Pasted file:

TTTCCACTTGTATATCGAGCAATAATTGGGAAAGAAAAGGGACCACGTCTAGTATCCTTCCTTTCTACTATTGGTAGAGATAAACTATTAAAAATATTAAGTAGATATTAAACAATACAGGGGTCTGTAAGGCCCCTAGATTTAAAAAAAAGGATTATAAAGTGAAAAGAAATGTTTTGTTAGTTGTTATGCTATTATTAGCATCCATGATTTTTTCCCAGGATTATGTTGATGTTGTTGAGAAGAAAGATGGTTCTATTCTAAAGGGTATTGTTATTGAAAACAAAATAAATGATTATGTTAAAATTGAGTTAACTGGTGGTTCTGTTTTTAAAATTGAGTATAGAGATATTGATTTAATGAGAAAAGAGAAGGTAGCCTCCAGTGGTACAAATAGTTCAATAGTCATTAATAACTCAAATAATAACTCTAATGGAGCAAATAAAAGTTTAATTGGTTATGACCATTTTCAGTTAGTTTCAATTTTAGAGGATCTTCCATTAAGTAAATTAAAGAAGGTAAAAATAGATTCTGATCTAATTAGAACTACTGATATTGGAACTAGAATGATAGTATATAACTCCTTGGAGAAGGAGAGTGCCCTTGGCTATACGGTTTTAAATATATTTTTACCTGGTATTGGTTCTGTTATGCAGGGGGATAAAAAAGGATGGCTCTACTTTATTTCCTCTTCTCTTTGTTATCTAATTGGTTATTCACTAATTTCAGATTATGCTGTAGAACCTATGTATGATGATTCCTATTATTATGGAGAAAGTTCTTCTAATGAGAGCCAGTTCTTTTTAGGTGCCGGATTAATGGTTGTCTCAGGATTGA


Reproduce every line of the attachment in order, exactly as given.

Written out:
TTTCCACTTGTATATCGAGCAATAATTGGGAAAGAAAAGGGACCACGTCTAGTATCCTTCCTTTCTACTATTGGTAGAGATAAACTATTAAAAATATTAAGTAGATATTAAACAATACAGGGGTCTGTAAGGCCCCTAGATTTAAAAAAAAGGATTATAAAGTGAAAAGAAATGTTTTGTTAGTTGTTATGCTATTATTAGCATCCATGATTTTTTCCCAGGATTATGTTGATGTTGTTGAGAAGAAAGATGGTTCTATTCTAAAGGGTATTGTTATTGAAAACAAAATAAATGATTATGTTAAAATTGAGTTAACTGGTGGTTCTGTTTTTAAAATTGAGTATAGAGATATTGATTTAATGAGAAAAGAGAAGGTAGCCTCCAGTGGTACAAATAGTTCAATAGTCATTAATAACTCAAATAATAACTCTAATGGAGCAAATAAAAGTTTAATTGGTTATGACCATTTTCAGTTAGTTTCAATTTTAGAGGATCTTCCATTAAGTAAATTAAAGAAGGTAAAAATAGATTCTGATCTAATTAGAACTACTGATATTGGAACTAGAATGATAGTATATAACTCCTTGGAGAAGGAGAGTGCCCTTGGCTATACGGTTTTAAATATATTTTTACCTGGTATTGGTTCTGTTATGCAGGGGGATAAAAAAGGATGGCTCTACTTTATTTCCTCTTCTCTTTGTTATCTAATTGGTTATTCACTAATTTCAGATTATGCTGTAGAACCTATGTATGATGATTCCTATTATTATGGAGAAAGTTCTTCTAATGAGAGCCAGTTCTTTTTAGGTGCCGGATTAATGGTTGTCTCAGGATTGA